Grid Not Dumb, But In Need Of Upgrades

This is a sample article from the June 2012 issue of EEnergy Informer.

Everybody, it seems, has an opinion about the grid, its inadequacies to meet the greater stresses that are expected to be placed on it by the growth of intermittent renewable energy resources and higher requirements for reliability, in addition to the needed investments to cope with the increasing demand. The latest to join the fray is an unlikely candidate, the American Society of Civil Engineers (ASCE).

In a report released in early May 2012, the professional society claims that “the nation’s complex, patchwork system of regional and local power plants, power lines, and transformers is in the worst shape it has ever been, with 70% of transmission lines and power transformers aged more than 25 years, and 60% of the nation’s circuit breakers currently more than 30 years old.” What is needed is roughly $566 billion “to revitalize the grid through 2020.”

Still growing, albeit not as fast as it used to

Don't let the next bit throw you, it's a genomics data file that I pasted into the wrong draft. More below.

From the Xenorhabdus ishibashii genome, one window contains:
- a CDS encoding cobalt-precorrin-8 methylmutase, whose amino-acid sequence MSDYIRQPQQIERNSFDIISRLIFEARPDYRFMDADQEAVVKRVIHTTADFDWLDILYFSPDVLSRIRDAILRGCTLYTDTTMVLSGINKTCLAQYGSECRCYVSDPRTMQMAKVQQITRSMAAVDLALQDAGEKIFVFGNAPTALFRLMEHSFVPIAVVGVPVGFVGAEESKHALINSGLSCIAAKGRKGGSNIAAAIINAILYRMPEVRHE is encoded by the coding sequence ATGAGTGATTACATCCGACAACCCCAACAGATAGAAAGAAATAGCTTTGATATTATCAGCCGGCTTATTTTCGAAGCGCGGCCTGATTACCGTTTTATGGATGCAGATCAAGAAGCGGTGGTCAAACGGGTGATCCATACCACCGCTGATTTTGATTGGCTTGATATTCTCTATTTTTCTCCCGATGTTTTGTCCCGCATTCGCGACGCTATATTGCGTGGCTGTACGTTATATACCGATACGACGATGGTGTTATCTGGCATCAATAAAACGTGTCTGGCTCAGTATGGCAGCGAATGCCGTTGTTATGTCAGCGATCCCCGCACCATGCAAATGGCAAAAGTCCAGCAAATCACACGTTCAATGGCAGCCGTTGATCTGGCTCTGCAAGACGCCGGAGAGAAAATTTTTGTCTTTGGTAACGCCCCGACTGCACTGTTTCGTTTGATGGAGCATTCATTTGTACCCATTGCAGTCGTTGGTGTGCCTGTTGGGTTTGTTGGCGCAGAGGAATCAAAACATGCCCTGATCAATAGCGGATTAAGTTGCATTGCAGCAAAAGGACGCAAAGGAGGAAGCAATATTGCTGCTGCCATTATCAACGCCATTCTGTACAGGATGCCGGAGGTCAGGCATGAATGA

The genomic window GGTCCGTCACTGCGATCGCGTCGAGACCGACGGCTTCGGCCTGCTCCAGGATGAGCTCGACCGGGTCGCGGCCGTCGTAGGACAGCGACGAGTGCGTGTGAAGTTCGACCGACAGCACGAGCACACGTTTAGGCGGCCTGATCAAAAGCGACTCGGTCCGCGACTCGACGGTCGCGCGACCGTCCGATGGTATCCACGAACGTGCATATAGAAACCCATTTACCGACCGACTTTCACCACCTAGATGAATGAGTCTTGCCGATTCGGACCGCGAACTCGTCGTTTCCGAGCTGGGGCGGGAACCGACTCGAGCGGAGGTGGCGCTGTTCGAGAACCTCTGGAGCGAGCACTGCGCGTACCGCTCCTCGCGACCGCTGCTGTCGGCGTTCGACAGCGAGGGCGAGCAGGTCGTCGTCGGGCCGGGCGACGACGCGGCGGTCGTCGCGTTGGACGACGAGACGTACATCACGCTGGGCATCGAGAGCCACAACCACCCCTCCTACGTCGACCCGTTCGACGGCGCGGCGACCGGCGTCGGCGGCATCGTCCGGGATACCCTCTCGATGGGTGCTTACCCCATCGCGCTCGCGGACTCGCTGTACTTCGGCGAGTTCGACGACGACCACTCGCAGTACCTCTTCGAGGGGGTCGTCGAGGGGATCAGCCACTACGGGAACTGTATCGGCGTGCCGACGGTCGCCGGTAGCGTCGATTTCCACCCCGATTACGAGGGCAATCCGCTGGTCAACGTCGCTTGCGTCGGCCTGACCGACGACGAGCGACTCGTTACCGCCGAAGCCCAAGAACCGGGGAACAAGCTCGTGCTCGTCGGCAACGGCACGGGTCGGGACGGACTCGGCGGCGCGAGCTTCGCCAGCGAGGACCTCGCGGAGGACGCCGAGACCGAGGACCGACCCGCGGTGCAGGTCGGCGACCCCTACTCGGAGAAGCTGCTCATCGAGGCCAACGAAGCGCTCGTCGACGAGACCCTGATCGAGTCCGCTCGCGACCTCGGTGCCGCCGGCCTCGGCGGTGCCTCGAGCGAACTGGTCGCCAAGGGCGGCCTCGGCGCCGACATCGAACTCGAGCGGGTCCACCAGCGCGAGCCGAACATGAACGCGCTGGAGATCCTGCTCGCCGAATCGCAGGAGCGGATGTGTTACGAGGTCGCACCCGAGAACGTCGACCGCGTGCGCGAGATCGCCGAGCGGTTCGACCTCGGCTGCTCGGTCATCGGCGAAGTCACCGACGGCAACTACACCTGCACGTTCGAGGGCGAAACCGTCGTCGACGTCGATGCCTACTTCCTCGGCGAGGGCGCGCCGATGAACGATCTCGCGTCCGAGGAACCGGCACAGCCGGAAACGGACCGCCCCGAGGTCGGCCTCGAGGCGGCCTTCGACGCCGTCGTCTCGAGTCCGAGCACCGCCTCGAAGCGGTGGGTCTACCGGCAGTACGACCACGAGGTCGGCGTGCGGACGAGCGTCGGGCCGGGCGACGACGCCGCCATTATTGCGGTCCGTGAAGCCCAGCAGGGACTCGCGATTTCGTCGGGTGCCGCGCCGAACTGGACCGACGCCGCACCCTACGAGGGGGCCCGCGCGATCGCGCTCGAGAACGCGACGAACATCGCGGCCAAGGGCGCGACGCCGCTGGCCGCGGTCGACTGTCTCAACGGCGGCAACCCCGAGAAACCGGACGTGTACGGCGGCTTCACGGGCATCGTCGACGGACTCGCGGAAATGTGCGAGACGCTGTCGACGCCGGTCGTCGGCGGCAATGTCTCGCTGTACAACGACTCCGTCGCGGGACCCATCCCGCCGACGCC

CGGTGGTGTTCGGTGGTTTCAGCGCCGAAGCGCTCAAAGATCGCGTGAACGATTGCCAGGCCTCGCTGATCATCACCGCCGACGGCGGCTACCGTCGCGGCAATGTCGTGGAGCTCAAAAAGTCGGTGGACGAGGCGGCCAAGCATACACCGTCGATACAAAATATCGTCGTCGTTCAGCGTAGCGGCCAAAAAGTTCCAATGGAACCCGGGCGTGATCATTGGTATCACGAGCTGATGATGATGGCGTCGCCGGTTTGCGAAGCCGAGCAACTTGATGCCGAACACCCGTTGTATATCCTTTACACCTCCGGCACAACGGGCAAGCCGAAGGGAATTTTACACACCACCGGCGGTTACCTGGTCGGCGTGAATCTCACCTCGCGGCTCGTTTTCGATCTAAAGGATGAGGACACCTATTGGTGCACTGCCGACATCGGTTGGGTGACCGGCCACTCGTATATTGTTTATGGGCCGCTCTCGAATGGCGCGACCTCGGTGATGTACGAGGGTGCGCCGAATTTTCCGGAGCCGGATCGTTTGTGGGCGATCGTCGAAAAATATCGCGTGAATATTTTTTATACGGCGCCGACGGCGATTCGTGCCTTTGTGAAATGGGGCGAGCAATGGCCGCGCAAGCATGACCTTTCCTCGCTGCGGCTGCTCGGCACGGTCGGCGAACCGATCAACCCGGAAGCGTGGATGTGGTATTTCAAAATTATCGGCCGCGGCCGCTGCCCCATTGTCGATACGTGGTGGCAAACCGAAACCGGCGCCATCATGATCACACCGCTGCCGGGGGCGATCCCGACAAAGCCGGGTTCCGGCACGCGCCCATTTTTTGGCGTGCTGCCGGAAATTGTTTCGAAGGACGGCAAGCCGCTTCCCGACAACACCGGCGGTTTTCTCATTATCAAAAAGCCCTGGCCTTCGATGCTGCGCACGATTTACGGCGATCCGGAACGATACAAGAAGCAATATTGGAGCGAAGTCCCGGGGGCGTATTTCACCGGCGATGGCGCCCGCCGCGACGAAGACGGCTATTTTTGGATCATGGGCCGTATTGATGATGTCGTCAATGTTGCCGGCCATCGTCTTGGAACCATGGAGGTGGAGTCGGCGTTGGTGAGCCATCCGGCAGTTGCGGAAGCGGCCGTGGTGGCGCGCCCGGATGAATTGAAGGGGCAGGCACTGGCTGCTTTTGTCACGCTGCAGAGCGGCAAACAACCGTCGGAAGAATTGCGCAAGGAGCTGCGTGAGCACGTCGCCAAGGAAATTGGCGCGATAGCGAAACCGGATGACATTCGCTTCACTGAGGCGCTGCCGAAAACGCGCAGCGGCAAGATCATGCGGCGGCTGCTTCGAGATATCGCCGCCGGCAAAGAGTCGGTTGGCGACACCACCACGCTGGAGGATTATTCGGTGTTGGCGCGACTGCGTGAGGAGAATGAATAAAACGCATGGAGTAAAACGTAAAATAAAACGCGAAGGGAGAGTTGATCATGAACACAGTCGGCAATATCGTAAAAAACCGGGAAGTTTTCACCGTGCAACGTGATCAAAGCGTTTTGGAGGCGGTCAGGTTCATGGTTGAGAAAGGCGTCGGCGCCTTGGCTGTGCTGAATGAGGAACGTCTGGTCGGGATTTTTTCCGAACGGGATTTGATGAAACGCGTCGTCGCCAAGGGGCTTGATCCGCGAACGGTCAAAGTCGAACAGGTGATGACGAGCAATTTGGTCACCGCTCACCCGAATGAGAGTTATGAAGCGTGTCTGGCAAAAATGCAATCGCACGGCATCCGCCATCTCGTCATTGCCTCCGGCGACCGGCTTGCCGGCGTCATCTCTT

“Extending current investment trends for these assets through 2020 shows an anticipated investment of $566 billion, but also reveals a $107 billion shortfall compared to needs. That investment gap is equivalent to approximately $11 billion in new funding needed each year until the year 2020,” it says.

Mind the gap, the investment gap

It is a familiar story, invest more in — fill in the blank — or else something horrible is going to happen. With the current austerity mood and belt tightening — on top of the sluggish demand growth — increasing grid investments may not be as easy as it may appear, no matter how justified. The amount of investment required by 2040, according to ASCE, would exceed the current market capitalization of US investor-owned utilities, which was around $407 billion in 2010.

Reality check

Another report released by the Edison Electric Institute in March 2012 (see graph above) shows the actual and projected transmission investments through 2014, extended to 2022, which is far enough for most. If future investments fall short of what is needed, the consequences will show up sooner or later.

A noteworthy item in the EEI report is that 77% of transmission investments appear to be driven by or in support of renewable energy projects. This should come as no surprise given the rapid rise of renewable resources, but it does.

Dr. Sioshansi’s latest book, Smart Grid: Integrating Renewable, Distributed & Efficient Energy, is now available for purchase. For a PDF brochure, click here.

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